The evolution of communication continues online and faster than ever. As the first generation to grow up with online communication as their standard, today’s children have been called “internet natives’. They pass text messages instead of notes, send emails instead of letters, and spend much of their social time in cyberspace. Their favourite entertainers may be on YouTube, not television, and instead of barracking for a football team, they may be keen members of online fandoms (or both!).
Some adults may not feel so comfortable in cyberspace, however. Even parents who use Facebook, Pinterest or Twitter may not feel as excited by online activity as children who never knew the world before social media and streaming video. This technological “generation gap” can create tensions at home, when well-meaning parents attempt to place limits on internet use without fully understanding what it means to their child - essentially grounding them from the cyber playground.
For parents in that situation, it can help to know that behind the weird culture and complex technology of the internet is something old and simple – people communicating, connecting, and forming communities.
Regardless of how someone feels about social media, it is here to stay. It is also important to acknowledge that online relationships are REAL relationships, with scope, depth and feeling. Online media allow people to connect, collaborate, commiserate, and celebrate, and have created global citizens able to share ideas and thoughts instantaneously around the world.
Perhaps most importantly, the internet provides social and intellectual access for people who struggle to fit into their local community, whether that’s due to disability, isolation, or just being a wonderfully weird and atypical human.
Social media is not the enemy.
Most people use the internet respectfully and with good intentions, but some individuals use the mask of anonymity online to victimise others. Common terms for this are “cyber harassment”, “online interpersonal harm” or “internet-related harm”, and can take many forms, such as:
Cyberbullying - using power in a relationship to repeat online behaviour that causes physical and/or psychological harm; this can also take the form of peer pressure in group chats and social media, where peers make someone change their behaviour or do something they don’t really want to do
Unwanted contact - cyberstalking (repeated unwanted contact via online media) and online threats (directly or indirectly making someone afraid for their safety or wellbeing)
Harassment - trolling (being deliberately provocative to make someone angry or distressed), doxxing (releasing private information about someone to make them easier to target), swatting (calling in fake emergencies at someone’s address, causing emergency services and police to attend)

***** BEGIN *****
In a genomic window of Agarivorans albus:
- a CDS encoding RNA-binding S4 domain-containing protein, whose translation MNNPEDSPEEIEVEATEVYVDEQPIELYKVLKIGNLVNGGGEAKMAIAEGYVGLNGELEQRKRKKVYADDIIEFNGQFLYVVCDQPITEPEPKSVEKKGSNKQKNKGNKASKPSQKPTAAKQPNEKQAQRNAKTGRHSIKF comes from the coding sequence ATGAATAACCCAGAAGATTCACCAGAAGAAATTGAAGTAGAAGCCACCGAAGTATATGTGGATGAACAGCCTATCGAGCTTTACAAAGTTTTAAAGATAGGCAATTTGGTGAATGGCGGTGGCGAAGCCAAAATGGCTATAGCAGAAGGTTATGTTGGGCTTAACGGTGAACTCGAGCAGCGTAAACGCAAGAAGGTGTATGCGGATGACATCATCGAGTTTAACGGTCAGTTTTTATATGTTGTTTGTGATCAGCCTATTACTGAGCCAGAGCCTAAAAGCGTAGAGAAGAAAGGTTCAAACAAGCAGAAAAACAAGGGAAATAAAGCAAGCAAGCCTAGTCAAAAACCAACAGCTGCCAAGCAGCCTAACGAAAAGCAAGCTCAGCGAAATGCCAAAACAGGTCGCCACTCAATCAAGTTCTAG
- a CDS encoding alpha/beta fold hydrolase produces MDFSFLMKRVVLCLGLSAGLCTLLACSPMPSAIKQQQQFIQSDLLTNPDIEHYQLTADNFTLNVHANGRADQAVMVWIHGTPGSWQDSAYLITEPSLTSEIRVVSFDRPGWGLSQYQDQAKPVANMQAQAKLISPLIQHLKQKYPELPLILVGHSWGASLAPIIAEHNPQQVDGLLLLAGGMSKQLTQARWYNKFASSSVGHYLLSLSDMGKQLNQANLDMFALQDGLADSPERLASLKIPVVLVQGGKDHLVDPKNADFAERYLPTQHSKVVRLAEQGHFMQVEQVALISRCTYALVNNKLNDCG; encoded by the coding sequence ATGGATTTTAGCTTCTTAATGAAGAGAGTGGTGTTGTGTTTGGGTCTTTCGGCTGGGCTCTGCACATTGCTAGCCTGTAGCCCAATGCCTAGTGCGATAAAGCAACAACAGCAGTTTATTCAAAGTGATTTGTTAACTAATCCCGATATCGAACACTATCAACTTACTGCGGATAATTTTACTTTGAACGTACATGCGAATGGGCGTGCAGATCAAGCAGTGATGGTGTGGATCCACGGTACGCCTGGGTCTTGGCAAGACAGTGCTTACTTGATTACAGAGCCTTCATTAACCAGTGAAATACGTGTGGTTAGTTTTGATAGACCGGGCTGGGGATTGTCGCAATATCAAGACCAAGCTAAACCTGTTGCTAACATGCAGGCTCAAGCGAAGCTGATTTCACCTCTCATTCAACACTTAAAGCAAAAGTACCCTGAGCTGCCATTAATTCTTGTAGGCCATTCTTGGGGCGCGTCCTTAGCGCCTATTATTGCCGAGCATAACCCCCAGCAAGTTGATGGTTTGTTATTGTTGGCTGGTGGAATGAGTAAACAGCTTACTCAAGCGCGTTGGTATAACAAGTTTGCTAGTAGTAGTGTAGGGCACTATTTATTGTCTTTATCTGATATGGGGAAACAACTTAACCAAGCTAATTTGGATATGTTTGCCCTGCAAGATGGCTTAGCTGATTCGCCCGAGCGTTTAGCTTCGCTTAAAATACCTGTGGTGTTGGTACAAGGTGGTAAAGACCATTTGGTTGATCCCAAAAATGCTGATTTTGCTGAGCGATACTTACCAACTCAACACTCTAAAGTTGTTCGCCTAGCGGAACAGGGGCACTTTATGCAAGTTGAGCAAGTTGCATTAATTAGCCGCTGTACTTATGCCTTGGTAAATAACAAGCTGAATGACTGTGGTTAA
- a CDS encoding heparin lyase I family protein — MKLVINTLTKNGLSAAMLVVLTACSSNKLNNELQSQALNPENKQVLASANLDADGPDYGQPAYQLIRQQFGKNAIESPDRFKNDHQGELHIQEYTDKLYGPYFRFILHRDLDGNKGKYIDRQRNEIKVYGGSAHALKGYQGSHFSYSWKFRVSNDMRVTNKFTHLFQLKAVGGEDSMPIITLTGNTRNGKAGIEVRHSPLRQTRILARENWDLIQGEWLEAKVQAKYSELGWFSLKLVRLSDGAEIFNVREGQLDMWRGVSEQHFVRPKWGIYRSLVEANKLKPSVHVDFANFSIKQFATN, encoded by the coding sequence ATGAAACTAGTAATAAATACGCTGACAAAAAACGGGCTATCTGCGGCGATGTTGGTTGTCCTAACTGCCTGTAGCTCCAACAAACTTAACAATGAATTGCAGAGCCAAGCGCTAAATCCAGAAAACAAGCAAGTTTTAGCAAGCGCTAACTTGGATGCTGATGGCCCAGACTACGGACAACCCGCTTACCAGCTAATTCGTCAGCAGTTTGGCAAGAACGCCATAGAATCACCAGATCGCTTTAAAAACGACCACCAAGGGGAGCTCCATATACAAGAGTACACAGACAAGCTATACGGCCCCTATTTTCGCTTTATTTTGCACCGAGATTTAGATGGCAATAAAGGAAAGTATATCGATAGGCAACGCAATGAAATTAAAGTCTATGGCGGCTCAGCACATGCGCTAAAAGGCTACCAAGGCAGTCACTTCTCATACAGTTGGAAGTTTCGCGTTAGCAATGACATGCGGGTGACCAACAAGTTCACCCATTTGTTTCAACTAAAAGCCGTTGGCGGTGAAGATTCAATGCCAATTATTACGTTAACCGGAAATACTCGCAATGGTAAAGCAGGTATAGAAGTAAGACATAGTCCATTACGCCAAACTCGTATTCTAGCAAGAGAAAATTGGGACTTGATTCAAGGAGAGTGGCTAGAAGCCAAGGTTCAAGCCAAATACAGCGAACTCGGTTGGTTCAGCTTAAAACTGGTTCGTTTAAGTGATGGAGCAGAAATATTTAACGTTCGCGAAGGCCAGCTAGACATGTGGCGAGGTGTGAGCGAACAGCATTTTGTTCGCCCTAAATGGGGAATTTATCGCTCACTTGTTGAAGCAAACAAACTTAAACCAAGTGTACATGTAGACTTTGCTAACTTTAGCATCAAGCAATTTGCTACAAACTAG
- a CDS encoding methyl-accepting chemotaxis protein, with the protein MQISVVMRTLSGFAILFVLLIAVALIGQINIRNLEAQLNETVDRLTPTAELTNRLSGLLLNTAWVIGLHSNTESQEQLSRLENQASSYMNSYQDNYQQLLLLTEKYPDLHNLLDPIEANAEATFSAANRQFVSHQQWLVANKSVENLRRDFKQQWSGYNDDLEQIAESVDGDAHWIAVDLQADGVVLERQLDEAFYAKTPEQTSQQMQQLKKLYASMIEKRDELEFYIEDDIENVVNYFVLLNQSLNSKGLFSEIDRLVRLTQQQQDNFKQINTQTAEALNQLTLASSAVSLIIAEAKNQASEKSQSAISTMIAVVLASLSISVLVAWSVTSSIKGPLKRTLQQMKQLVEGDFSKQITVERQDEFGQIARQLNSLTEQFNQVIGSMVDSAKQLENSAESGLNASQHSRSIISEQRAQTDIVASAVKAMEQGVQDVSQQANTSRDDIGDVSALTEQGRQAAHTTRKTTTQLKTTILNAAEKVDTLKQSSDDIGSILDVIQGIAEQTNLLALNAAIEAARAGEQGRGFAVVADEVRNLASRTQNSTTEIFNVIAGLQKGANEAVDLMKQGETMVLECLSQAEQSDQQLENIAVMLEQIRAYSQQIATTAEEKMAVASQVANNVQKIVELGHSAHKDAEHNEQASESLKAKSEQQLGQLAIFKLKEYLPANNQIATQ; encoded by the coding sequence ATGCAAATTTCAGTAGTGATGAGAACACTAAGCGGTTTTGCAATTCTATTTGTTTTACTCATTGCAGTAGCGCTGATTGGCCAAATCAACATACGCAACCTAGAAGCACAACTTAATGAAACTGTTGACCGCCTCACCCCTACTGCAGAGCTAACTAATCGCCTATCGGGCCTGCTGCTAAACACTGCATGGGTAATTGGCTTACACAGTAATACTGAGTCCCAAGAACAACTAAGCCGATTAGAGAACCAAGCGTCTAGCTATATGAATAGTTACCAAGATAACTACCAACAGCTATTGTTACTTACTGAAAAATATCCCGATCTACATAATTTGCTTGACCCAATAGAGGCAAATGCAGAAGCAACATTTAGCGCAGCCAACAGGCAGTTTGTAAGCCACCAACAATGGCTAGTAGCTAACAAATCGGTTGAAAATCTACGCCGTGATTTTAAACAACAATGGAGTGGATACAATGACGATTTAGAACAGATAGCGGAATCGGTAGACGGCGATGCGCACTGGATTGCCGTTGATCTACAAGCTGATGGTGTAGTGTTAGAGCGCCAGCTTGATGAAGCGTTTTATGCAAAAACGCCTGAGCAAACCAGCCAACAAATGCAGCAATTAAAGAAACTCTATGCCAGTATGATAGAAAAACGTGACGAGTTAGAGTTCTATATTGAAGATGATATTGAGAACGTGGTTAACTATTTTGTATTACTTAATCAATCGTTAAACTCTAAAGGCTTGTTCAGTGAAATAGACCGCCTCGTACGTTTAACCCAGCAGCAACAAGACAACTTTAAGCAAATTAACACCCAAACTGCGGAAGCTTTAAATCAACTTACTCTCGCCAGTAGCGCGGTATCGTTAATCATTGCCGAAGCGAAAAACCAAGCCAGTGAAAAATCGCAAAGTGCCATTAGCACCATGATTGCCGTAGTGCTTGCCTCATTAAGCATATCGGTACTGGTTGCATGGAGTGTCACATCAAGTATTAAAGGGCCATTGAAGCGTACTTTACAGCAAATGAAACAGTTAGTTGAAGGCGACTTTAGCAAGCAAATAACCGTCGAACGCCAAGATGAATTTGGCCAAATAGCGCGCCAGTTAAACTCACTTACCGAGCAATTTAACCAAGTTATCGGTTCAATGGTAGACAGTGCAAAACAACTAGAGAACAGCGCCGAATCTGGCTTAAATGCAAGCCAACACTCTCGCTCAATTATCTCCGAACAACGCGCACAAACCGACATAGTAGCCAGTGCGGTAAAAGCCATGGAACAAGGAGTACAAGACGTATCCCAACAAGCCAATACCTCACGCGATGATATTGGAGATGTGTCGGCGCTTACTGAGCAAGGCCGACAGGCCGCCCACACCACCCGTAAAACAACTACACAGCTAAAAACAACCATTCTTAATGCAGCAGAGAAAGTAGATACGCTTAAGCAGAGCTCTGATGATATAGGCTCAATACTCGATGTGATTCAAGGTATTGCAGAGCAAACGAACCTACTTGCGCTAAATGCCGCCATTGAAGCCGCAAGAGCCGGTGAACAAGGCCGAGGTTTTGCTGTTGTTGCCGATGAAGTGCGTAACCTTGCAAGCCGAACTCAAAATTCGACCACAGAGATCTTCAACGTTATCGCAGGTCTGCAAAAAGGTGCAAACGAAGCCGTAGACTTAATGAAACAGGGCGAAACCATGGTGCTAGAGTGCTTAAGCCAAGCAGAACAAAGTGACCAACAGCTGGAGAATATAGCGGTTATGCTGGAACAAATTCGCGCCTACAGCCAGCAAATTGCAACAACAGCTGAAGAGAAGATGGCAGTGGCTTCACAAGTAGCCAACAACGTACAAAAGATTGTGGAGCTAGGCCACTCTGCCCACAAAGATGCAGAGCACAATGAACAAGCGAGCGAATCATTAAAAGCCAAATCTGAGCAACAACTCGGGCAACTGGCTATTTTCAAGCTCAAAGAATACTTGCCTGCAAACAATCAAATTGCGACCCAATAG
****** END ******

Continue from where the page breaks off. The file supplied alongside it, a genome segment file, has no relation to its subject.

Identity harm- gaslighting (denying someone’s identity or experience to cause them doubt and uncertainty) and catfishing (pretending to be someone very different online, often to gain attention or trust)
Sexual harm - grooming (cultivating a close relationship with someone, usually young and/or vulnerable, with the goal of taking advantage of them), threats of sexual assault, revenge porn, asking for and publishing real or fake pornographic images, and other sexually-offensive behaviour
Unfortunately, this can be the worst option.
Despite some risks, the internet is where many children and teens explore their social lives and make the human connections necessary to healthy emotional growth. Banning a child for being harmed would be like ordering them to stay away from the playground and isolate themselves from friends because they have been bullied.
Study after study has shown that prohibiting teens from using social network sites pushes them to maintain secret accounts. A child who gets punished for disclosing their social media troubles will be reluctant to discuss their online activity with adults, possibly with disastrous results: kids interacting online without the benefit of parental guidance.
Let’s look at some research:
According to the McAfee Digital Deception Study 2013: Exploring the Online Disconnect between Parents & Pre-teens, Teens and Young Adults, most parents shy away from overseeing their children’s networked activities as they feel outpaced by online technology:
- Only 20% say they know how to find out what their child is doing online.
- 74% of parents say they don't have the time or the energy to keep up with everything their child is doing online.
- 72% of parents say they are overwhelmed by modern technology and just hope for the best.
- 66% say their child is more tech-savvy than they are, and they’ll never be able to keep up with their child’s online behaviours.
- This attitude is amplified among parents of tweens!
- 58% of tweens say they know how to hide what they do from their parents, and this number jumps to 65% for teens, and 80% for young adults.
- Nearly half (46%) of the young people indicated they would actually change their online behaviour if they knew their parents were watching.
The worst-case scenario here isn’t your child telling you an adult is asking them for naked photos.
The worst-case scenario is that they don’t.
So, what CAN you do if your child tells you that they have been harmed online?
Part 2: Hashtag You’re It: Parenting tips for responding to online harm.
Dr Annabel Chan is a forensically-trained Clinical Psychologist who specialises in social media dynamics, attachment and identity formation, and behavioural problems in children and adolescents. A skilled navigator of cyberculture and online social behaviour, Annabel enjoys helping her clients and their parents get the most out of communication technology and recognise its strengths and dangers.